The Anatomy Of Market Risk

Sep. 18, 2017 11:52 AM ETTVIXF, UVXY, XIV
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Douglas Adams
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Summary

  • Market reaction to the provocations emanating from the Korean Peninsula have remained curiously quiescent given the proximity of Seoul to the world's most heavily fortified frontier.
  • Political and risks of nature are largely treated by equity analysts and central bankers alike as transitory events with few secular impacts to overall economic activity.
  • There are few predictive algorithms being written written for equity market consumption on political and natural risks and disaster modelers have little demand for their research in broader market contexts.
  • Short positions on the VIX and the VXN have become wildly popular and financially lucrative as investors play the more predictable leeward side of market disruptions.

While the crisis on the Korean peninsula continues to twist and turn week by week, market indices have, for the most part, remained curiously quiescent toward the untoward displays of saber rattling. The traditional safe harbor vehicles have registered few outsized inflows of capital. The most notable market move was the rally in Treasuries have came within striking distance of pre-election levels through the week ending 8 Sept, sending the yield on the 10-year Treasury note to a year-to-date (YTD) low of 2.054%. Bond prices moderated last week as the yield on the 10-year Treasury note rebounded to 2.203% at Friday's closing bell (15 Sept). While the tensions on the Korean Peninsula continue to swirl in the background, the rally arguably had more to do with economic considerations: the stark dichotomy between the yield on comparable bunds, gilts and Japanese government bonds, entrenched inflation and the probability of a December hike in the federal funds rate than the latest test launch of a North Korean ballistic missile or detonation of a nuclear or even a thermonuclear device. Gold hit a year-to-date high in the previous week only to fall back last week with its fate tied more to the broad weakness of the dollar in world currency markets, the lack of inflation in the greater economy and lower expectations of further increases in the federal funds rate than to the events on the Korean peninsula. Emerging market indices have begun to trail off somewhat since August, but these are more likely anticipatory hedges by institutional and retail investors alike ahead of September's Federal Reserve meeting which is expected to provide more clarity on the path of the federal funds rate through the end of the year, not to mention the FOMC's desire to begin the process of reducing its $4.5 trillion balance sheet. None of these market moves unequivocally tie to the unfolding events in North Korea. Even the Kospi, the main South Korean stock exchange, is up just over 16% on the year, according to Bloomberg data. It goes without mention that Seoul metropolitan area is home to almost half of the country's 51 million people and is less than 35 miles from by far the world's most heavily fortified frontier. The quixotic response to such a fundamental risk appears at first glance curious.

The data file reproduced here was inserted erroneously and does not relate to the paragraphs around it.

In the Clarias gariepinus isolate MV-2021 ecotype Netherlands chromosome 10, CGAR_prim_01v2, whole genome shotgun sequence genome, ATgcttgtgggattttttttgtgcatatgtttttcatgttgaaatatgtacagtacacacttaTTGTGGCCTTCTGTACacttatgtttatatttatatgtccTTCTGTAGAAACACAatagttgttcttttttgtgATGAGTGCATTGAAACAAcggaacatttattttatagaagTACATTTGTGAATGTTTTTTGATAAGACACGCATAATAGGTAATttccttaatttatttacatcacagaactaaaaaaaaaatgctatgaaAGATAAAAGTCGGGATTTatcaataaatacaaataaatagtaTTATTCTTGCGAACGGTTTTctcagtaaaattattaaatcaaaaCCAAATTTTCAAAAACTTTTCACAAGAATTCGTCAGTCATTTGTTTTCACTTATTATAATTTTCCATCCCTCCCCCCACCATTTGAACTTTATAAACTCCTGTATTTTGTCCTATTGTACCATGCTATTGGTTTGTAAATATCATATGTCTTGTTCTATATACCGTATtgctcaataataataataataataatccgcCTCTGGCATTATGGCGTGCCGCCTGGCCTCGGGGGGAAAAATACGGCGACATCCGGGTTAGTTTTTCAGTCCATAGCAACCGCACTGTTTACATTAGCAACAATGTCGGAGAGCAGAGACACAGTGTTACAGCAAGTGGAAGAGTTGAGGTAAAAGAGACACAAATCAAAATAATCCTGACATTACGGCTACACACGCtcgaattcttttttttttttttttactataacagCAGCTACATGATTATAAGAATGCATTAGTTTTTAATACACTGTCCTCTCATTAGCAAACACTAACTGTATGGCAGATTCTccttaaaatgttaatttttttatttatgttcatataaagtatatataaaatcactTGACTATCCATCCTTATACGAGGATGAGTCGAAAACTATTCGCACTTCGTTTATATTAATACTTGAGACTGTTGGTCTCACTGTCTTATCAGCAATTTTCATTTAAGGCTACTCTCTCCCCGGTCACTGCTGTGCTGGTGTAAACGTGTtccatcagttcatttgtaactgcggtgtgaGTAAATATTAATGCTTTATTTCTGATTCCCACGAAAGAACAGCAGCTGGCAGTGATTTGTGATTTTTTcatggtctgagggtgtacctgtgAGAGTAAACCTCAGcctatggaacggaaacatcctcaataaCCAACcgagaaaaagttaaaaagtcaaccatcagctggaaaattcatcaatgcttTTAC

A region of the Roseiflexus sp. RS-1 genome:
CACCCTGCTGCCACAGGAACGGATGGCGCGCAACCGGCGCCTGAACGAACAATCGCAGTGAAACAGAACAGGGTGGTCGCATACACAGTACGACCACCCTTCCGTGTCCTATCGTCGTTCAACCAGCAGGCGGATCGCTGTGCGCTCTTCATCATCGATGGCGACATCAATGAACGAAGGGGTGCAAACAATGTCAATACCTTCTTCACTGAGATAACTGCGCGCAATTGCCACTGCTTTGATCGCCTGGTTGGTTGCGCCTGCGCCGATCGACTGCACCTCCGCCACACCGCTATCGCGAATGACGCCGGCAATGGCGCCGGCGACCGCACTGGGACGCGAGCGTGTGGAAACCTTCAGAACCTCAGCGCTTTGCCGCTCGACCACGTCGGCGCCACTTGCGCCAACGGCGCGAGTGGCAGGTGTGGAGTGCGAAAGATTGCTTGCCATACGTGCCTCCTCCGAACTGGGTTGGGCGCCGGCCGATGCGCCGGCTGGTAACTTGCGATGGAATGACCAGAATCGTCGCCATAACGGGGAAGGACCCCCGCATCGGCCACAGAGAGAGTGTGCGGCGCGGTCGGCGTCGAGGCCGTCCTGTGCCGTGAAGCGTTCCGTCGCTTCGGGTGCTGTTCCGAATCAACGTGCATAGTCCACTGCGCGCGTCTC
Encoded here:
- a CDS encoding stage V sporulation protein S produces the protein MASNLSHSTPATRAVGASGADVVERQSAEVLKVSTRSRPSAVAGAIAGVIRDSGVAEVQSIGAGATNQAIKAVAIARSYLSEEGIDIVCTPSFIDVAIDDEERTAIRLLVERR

Figure 1: CBOE Volatility Index ($VIX) and the Nasdaq Volatility Index ($VXN) since 2001

https://stockcharts.com/c-sc/sc?s=%24VIX&p=M&st=2001-01-01&en=today&i=t06161528240&r=1505049261312

Market movements to risk come in four broadly defined flavors: Political, natural, market and systemic. Market moves to risk of whatever flavor are invariably reactive rather than proactive responses almost by definition. Warning time is often short and defensive mechanisms difficult to employ. There are few predictive algorithms being written to track risk for equity market consumption and disaster modelers most times have little demand for their research outside of specialty insurance markets or within short spans of time immediately after the event itself. Long positions on the VIX, such as Velocity Shares VIX (TVIX), ProShares Ultra VIX (UVXY) or long option plays amount to almost hopeless attempts at keeping one step ahead of market direction-without the supporting hard data inferences as to which direction the market is actually headed. The VIX has been in contango for about 70% of the trading days back to 2005. Long VIX ETNs literally sketch out images of death incarnate by buying ever more expensive future contracts and selling out ever cheaper contracts that are about to expire-all on the hope that some downside market event will place the bet in the money.

On the short side of the equation, the picture is quite different. Positions like Velocity Shares Inverse VIX (XIV) reverse this Sisyphean dilemma by selling expensive longer-term VIX futures and waiting for the contracts to expire at a much lower price and pocketing the difference. While the ETN does employ a kill mechanism that can be triggered if losses exceed a certain level in any given trading day of 80%, by the very nature of the market strategy being employed-shorting the VIX has been one of the most lucrative trades going. The return has been almost 837% since its launch on 30 November 2010. By way of comparison, the return on the S&P 500 since its 9th of March 2009 trough is just under 270% through Friday's market close (15 Sept).